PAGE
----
Getting your work published –
a few tips
By Cherie Rohn
New author and freelance writer: email@example.com
In 1996 at a casino dealer's school in Albuquerque, New Mexico, my blackjack teacher, William Hanner, found
himself sitting on a dynamite story. With only a third-grade education under his belt, he needed someone to
write his true-life Damon Runyonesque tale. William's story hit me like a punch in the solar plexus. The
scrawled words he'd set down in his dog-eared notebook so captivated me that I resolved to write his book
no matter what it took.
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I'd never written anything, but – fired with unquenchable desire and possessing the optimism born of
ignorance I started to write. It was God-awful writing at first. Then I learned a writing technique
similar to creating an Oriental lacquer bowl of carefully adding layer upon layer of details to flesh
out the story's bare bones framework. Diligent research and interviews with William's closest friends and
family rounded out the picture. My biggest task lay in preserving William's "voice", a problem faced by
many ghost-writers. After about 20 drafts, it was time to find a literary agent.
Here are some things I learned through nine years of writing and researching. While all are important, none
1. Write a good book! Sounds self-evident, but it's not easy. Great writing is its own best advertising and
attracts agents and publishers like a magnet attracts metal filings. Bill Roorbach, in his book Writing
Life Stories, says: "Editors are extensively trained in the detection of crap". Roorbach also quotes
astrophysicist Ernest Rutherford: "If you can't explain your theory to a bartender, it's probably no good".
I try to write as if I were telling a story to just one person, like I'm talking to you. If something
sounds false, the reader will sense it in a heartbeat. Whereas authentic, from-the-gut writing is hard to
2. Write a killer query and book proposal or outline. Creating these seemed more formidable than writing
the book! But they're the required foot-in-the-door with agents. It's amazing how your story comes together
when forced to describe it in brief but powerful terms. When designing your query letter, imagine you're in
an elevator with a producer or publisher. You're under the gun to sell your idea before the doors open.
(Not my idea, but a good one.) An editor told me: "Remember that your opening line
be it a query, a
proposal, or the book must 'hook' the reader's attention enough to drive them to read more".
My proposal, a sales letter of sorts, attracted the attention of the Farris Literary Agency, which I
located through firstwriter.com's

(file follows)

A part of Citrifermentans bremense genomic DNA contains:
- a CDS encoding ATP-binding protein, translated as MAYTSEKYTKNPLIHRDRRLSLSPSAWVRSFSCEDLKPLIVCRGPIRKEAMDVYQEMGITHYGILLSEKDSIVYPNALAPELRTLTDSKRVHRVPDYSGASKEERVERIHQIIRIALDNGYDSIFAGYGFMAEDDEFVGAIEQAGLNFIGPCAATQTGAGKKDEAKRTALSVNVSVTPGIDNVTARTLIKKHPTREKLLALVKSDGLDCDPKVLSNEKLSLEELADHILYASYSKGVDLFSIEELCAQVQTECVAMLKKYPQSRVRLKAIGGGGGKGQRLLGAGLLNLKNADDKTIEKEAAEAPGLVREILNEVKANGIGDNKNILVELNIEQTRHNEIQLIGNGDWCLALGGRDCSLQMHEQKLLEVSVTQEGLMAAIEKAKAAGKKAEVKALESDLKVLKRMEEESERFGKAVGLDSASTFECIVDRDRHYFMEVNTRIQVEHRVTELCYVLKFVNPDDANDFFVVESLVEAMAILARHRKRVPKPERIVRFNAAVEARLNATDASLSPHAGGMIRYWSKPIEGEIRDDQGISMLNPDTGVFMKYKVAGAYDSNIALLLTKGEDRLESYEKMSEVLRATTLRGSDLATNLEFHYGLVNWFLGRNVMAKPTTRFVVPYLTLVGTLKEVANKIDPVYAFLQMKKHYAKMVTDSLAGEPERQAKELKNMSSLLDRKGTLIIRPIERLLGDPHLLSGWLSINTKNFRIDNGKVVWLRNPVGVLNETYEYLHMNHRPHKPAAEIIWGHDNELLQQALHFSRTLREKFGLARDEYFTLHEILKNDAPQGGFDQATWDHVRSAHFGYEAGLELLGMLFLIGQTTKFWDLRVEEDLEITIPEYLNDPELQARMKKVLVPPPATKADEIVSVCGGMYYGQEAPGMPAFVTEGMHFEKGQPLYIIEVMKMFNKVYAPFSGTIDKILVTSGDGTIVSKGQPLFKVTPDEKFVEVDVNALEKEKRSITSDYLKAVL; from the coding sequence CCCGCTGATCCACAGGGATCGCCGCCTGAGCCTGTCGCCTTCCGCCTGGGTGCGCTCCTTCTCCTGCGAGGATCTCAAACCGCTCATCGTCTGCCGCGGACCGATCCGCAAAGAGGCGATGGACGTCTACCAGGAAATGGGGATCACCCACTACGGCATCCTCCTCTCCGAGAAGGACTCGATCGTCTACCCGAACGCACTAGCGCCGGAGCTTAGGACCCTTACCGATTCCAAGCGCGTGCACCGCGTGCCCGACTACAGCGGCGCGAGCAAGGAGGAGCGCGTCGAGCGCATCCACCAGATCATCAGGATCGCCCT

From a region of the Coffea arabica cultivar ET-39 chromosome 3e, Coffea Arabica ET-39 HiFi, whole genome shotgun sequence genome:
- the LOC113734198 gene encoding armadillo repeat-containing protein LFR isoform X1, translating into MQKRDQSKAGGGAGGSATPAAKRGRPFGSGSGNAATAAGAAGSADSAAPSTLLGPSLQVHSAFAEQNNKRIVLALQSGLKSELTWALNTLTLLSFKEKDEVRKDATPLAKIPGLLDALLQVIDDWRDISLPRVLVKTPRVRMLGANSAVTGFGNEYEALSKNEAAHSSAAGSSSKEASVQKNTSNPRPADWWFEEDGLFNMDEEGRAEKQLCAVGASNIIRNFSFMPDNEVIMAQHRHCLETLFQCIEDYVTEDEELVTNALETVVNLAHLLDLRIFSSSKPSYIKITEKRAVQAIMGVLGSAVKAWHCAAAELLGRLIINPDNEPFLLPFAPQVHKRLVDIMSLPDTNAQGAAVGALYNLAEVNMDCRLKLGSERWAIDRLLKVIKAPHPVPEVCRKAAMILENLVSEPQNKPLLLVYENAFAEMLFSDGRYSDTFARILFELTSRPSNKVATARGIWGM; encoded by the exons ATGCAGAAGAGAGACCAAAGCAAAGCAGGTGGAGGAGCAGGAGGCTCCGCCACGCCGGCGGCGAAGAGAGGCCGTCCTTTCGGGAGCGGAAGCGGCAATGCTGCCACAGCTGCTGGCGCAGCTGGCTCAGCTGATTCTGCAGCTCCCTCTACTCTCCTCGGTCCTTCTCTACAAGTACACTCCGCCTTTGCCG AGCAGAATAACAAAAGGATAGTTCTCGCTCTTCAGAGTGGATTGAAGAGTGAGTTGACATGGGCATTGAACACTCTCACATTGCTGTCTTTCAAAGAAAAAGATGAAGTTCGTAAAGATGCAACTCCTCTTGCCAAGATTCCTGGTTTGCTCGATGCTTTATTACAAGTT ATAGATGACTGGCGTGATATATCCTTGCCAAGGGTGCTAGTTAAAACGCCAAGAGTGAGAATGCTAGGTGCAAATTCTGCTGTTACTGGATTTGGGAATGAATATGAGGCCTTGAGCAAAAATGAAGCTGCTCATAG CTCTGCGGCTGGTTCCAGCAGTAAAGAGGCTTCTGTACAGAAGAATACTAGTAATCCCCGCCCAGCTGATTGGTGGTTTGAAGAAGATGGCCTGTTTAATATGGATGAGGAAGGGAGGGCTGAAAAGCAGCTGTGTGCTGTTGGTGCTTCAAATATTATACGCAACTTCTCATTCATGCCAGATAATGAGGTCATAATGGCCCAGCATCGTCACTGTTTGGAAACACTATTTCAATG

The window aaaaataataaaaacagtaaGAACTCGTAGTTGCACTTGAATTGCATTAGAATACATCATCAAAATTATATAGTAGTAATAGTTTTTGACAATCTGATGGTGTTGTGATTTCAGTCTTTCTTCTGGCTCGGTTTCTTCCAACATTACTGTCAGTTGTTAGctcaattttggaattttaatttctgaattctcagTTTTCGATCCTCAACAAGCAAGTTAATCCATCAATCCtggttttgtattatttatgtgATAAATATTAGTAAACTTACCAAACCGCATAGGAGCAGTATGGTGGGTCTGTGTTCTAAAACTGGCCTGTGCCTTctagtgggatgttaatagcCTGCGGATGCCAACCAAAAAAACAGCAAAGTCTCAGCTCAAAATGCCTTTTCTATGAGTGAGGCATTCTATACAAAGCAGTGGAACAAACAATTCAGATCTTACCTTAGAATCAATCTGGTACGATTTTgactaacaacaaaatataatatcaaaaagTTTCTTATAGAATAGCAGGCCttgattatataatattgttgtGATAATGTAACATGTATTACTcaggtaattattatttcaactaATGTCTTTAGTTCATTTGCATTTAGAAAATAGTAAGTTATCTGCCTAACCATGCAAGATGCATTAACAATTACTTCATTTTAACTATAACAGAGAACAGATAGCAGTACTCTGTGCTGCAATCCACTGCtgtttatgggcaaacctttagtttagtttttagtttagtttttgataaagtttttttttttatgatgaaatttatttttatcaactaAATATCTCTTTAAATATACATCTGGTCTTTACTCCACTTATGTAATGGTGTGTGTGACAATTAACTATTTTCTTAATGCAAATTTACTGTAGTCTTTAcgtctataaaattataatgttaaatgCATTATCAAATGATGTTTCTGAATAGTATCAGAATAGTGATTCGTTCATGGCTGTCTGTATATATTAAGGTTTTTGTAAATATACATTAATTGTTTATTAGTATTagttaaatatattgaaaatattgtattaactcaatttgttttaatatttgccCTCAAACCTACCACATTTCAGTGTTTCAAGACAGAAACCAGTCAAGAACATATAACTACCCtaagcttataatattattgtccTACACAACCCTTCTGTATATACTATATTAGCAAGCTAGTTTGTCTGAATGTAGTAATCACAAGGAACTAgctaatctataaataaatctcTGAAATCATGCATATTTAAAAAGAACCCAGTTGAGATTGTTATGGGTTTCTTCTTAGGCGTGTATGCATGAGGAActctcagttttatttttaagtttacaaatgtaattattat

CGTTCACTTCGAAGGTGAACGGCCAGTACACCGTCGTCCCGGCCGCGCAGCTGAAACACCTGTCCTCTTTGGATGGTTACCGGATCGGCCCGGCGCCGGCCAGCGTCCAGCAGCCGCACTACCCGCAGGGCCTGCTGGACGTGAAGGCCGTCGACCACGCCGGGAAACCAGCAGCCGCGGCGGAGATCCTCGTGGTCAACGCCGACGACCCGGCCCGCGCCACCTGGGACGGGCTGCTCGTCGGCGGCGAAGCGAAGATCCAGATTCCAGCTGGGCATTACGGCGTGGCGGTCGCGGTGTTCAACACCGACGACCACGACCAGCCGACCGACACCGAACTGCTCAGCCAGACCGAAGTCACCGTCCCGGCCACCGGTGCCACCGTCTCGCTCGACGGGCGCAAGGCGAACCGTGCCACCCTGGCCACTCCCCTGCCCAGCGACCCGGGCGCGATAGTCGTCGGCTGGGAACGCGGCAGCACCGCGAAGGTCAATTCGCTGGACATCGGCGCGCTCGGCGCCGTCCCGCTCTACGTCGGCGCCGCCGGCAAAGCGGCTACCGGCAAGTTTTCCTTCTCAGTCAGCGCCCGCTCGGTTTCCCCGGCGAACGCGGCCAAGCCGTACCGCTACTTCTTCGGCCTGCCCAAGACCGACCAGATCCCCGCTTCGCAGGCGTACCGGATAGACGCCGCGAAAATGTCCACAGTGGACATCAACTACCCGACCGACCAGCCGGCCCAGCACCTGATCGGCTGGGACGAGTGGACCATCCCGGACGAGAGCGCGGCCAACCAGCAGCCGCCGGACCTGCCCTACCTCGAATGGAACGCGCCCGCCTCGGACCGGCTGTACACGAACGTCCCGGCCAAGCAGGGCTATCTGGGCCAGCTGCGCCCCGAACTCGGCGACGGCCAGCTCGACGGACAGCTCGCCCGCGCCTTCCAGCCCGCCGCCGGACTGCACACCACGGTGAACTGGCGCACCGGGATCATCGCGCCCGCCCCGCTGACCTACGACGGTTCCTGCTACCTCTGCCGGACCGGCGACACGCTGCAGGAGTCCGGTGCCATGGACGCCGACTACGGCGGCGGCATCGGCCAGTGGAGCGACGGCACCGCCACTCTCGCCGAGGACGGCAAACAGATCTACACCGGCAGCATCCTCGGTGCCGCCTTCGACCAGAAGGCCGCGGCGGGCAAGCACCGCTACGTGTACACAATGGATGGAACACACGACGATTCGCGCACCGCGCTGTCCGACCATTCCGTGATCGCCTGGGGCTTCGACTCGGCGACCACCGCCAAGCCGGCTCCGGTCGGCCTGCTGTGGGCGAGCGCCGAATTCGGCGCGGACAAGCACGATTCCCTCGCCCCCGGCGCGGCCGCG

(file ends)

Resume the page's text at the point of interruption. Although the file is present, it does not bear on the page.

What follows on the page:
database of literary agents. They weren't the folks we signed with
ultimately, but were supportive and professional, nonetheless. (For valuable advice on proposals see
"Bulletproof book proposals",
Jill Nagle, fwn 26.)
3. Cut, cut, cut. Tight writing is powerful writing. Learn to chop your manuscript with gusto. You don't
have to "bleed" in the process. I made it a game to see how much text I could delete without losing
important elements. I stated everything as simply as possible. When I couldn't find anything else to cut, I
figured I was through. Our publisher confirmed my feelings saying the writing was "tight and needs little
4. Trust your instincts. Along the way, William kept insisting the manuscript was "good enough", though my
gut feeling said otherwise. So, several years into writing, I sent out queries to about ten literary agents
I'd located through the Writer's Guide. One agent graciously penned a few lines on their standard
rejection letter: "Great idea, but writing not up to industry standard". You've heard it before
stop until you're satisfied that you can't make it any better. I felt that if I gave it my best shot, I'd
find an agent. And that's how it happened, which led to a contract with Barricade Books to publish our book
Thief! (working title).
I also learned to be careful about who I allowed to read my writing. Even well-meaning friends and family
can inadvertently undermine your confidence. I decided to follow Mario Puzo's advice: "Dont show your
stuff to anybody. You can get inhibited" (Mario Puzo, Mario Puzo's Godfatherly Rules for Writing a
5. Find thee a literary agent. Like they say, unless you have an "in" with a publisher, you need an agent.
My most valuable resource proved to be
firstwriter.com. The Website allows you to fine-tune your selection
process and submit queries online, saving precious time. Before sending out queries, I crosschecked
literary agents I found at
firstwriter.com with their descriptions in the Writer's Guide, another
While we actually ended up with a literary agent through a mutual friend, my query letter attracted the
solid interest of three agencies listed at
"Seven essential points on literary
agents", Jill Nagle, fwn 21.)
6. Fame and Fortune. By the way, a famous writer (whose name escapes me) once said: "If you're writing for
the money, you will grow bitter before you grow rich". Late night television attracts millions of viewers
with authors who "hit it big". What most people don't realise is that less than 1 per cent of all authors